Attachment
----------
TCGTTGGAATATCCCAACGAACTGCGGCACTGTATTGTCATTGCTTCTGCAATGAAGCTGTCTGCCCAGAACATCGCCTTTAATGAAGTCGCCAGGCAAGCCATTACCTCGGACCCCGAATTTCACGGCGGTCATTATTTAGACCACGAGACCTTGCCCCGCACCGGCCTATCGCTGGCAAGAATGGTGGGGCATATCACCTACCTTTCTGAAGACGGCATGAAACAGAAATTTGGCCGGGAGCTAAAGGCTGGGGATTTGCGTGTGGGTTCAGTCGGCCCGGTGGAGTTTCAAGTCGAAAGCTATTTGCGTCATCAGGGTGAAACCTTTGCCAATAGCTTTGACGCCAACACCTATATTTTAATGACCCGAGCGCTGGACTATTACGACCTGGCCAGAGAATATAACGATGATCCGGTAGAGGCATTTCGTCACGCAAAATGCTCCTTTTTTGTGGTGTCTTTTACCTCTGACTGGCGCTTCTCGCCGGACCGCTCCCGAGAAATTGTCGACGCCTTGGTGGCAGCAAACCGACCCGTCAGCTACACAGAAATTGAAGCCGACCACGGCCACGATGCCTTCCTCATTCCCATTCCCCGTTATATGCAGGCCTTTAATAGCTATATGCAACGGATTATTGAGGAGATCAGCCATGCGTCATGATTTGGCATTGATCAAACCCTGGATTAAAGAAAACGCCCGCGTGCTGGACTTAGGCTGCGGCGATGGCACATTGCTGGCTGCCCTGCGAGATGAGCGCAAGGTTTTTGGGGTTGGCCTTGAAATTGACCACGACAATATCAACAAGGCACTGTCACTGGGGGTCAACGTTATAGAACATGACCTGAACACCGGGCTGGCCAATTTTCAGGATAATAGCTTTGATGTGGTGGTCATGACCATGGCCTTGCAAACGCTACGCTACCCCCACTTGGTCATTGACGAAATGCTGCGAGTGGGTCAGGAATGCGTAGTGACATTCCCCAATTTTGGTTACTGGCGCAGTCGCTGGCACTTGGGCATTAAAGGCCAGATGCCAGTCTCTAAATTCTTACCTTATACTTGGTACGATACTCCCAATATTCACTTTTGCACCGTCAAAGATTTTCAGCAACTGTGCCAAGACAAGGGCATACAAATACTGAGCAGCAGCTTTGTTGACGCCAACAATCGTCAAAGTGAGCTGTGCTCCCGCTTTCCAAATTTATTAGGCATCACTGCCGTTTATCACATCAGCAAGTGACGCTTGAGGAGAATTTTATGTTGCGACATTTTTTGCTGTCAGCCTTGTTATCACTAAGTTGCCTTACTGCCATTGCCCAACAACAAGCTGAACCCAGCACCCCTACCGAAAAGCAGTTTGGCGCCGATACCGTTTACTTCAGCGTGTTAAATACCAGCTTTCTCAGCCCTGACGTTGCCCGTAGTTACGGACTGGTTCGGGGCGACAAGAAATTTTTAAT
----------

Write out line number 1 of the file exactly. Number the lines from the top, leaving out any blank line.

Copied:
TCGTTGGAATATCCCAACGAACTGCGGCACTGTATTGTCATTGCTTCTGCAATGAAGCTGTCTGCCCAGAACATCGCCTTTAATGAAGTCGCCAGGCAAGCCATTACCTCGGACCCCGAATTTCACGGCGGTCATTATTTAGACCACGAGACCTTGCCCCGCACCGGCCTATCGCTGGCAAGAATGGTGGGGCATATCACCTACCTTTCTGAAGACGGCATGAAACAGAAATTTGGCCGGGAGCTAAAGGCTGGGGATTTGCGTGTGGGTTCAGTCGGCCCGGTGGAGTTTCAAGTCGAAAGCTATTTGCGTCATCAGGGTGAAACCTTTGCCAATAGCTTTGACGCCAACACCTATATTTTAATGACCCGAGCGCTGGACTATTACGACCTGGCCAGAGAATATAACGATGATCCGGTAGAGGCATTTCGTCACGCAAAATGCTCCTTTTTTGTGGTGTCTTTTACCTCTGACTGGCGCTTCTCGCCGGACCGCTCCCGAGAAATTGTCGACGCCTTGGTGGCAGCAAACCGACCCGTCAGCTACACAGAAATTGAAGCCGACCACGGCCACGATGCCTTCCTCATTCCCATTCCCCGTTATATGCAGGCCTTTAATAGCTATATGCAACGGATTATTGAGGAGATCAGCCATGCGTCATGATTTGGCATTGATCAAACCCTGGATTAAAGAAAACGCCCGCGTGCTGGACTTAGGCTGCGGCGATGGCACATTGCTGGCTGCCCTGCGAGATGAGCGCAAGGTTTTTGGGGTTGGCCTTGAAATTGACCACGACAATATCAACAAGGCACTGTCACTGGGGGTCAACGTTATAGAACATGACCTGAACACCGGGCTGGCCAATTTTCAGGATAATAGCTTTGATGTGGTGGTCATGACCATGGCCTTGCAAACGCTACGCTACCCCCACTTGGTCATTGACGAAATGCTGCGAGTGGGTCAGGAATGCGTAGTGACATTCCCCAATTTTGGTTACTGGCGCAGTCGCTGGCACTTGGGCATTAAAGGCCAGATGCCAGTCTCTAAATTCTTACCTTATACTTGGTACGATACTCCCAATATTCACTTTTGCACCGTCAAAGATTTTCAGCAACTGTGCCAAGACAAGGGCATACAAATACTGAGCAGCAGCTTTGTTGACGCCAACAATCGTCAAAGTGAGCTGTGCTCCCGCTTTCCAAATTTATTAGGCATCACTGCCGTTTATCACATCAGCAAGTGACGCTTGAGGAGAATTTTATGTTGCGACATTTTTTGCTGTCAGCCTTGTTATCACTAAGTTGCCTTACTGCCATTGCCCAACAACAAGCTGAACCCAGCACCCCTACCGAAAAGCAGTTTGGCGCCGATACCGTTTACTTCAGCGTGTTAAATACCAGCTTTCTCAGCCCTGACGTTGCCCGTAGTTACGGACTGGTTCGGGGCGACAAGAAATTTTTAAT